Introduction to Breaking Failure: How to Break the Cycle of Business Failure and Underperformance Using Root Cause, Failure Mode and Effects Analysis, and an Early Warning System
Benefiting from the Topic
“Volume hides a multitude of sins” is one of those wisdom-laden quotes of unknown origin but of profound significance to this book and topic. As explained in Breaking Failure, business failure and underperformance is more prevalent and likely to occur than most people suspect. However, all failures and underperformances are not equal. At large corporations, mistakes that would sink a small or medium-sized company are often swept under the rug or shrugged off. There is also the emotional and family sacrifice that business failure can bring to individuals in start-ups and smaller companies. While the book is of benefit to everyone, it is especially important to those with the most “skin in the game,” be it in their careers or business.
The book is like a workout; it requires more focus than if reading a “get rich quick,” theoretical or opinion type business book. However, as with a workout when done correctly, it can translate into very tangible benefits. In addition, expensive and complex solutions have been eliminated from this book so that any small, medium-sized, or large company can benefit from its easy-to-understand concepts and techniques. These techniques do require a relatively modest investment, but only in time and not money. The bigger challenge, similar to exercise, is in developing the discipline to apply these techniques on a regular basis.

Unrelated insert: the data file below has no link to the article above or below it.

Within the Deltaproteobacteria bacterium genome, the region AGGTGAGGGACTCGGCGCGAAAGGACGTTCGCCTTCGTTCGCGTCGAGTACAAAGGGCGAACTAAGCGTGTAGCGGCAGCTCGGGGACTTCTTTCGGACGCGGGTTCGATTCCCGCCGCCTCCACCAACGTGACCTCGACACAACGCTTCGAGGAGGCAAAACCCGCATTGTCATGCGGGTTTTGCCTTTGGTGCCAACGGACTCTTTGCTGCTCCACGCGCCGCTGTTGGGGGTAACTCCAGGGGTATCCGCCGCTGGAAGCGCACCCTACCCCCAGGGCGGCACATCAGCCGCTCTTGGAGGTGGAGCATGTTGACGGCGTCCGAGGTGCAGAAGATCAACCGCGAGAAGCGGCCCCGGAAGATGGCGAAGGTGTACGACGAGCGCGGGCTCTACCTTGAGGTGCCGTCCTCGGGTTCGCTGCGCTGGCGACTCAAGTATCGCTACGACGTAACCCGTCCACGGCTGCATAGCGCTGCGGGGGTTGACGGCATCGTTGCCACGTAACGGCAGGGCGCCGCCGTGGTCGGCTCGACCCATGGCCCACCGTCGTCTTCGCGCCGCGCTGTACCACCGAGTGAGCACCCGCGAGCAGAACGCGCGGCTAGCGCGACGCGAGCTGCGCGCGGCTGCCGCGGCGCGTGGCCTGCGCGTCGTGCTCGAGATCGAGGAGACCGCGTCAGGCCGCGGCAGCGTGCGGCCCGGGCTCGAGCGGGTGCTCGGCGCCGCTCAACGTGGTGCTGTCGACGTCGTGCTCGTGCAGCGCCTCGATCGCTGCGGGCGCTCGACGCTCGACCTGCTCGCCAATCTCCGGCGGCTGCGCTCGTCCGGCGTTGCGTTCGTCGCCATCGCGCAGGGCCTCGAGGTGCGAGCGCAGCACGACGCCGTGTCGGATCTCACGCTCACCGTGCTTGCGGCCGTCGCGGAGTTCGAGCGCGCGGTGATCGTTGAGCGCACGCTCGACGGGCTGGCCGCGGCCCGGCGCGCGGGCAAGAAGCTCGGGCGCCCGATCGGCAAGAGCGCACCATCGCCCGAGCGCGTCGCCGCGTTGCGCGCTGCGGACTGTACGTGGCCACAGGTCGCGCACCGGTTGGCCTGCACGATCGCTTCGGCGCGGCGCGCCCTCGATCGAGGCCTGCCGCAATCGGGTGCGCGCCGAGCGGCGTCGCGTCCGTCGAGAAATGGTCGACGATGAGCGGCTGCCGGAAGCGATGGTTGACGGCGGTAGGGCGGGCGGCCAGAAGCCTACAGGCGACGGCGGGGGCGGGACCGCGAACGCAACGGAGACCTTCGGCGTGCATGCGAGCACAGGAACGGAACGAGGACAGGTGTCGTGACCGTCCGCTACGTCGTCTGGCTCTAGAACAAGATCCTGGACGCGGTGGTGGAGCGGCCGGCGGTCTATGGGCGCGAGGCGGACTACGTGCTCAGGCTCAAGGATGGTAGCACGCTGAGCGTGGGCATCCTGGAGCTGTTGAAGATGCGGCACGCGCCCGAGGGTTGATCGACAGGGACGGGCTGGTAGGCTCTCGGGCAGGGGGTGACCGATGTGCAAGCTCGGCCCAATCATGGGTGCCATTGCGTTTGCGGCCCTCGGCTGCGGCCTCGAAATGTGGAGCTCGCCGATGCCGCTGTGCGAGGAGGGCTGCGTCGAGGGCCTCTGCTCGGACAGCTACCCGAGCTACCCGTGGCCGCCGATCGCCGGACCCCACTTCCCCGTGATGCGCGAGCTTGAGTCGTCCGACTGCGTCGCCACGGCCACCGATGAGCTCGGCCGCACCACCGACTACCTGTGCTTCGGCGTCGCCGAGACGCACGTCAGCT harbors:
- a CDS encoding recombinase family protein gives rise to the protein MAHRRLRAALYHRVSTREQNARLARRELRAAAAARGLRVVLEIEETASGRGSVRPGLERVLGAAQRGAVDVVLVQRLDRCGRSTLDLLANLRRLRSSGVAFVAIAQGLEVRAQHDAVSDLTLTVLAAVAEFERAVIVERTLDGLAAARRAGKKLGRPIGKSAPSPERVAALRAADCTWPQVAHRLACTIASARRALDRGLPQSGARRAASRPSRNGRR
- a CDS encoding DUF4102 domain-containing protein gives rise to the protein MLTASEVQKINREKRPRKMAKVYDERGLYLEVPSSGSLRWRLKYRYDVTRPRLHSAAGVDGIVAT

Many of the case studies used are about launching and managing products or about conducting different types of campaigns. However, these techniques can be used in any area of business, such as Human Resources to determine why 30 percent of new hires underperform and have to be let go after 12 months (using a Root Cause Analysis). It can be used by the Strategy or Mergers and Acquisition group to analyze all the things that could go wrong with a new company acquisition (using a Failure Mode and Effects Analysis) or by the Finance department to see why their investment choices are underperforming. In this last example, contributors to failure may have included immediate causes such as a sudden increase in the interest rate. What this book explains is how to go beyond that and find out what faulty decisions or assumptions led to the undesired outcome.
Finally, the ROI and benefits from applying these techniques should be readily apparent given that they have been proven and used by other disciplines and industries for decades—just not in key areas in business such as innovation, strategy, marketing, product management, sales, and finance.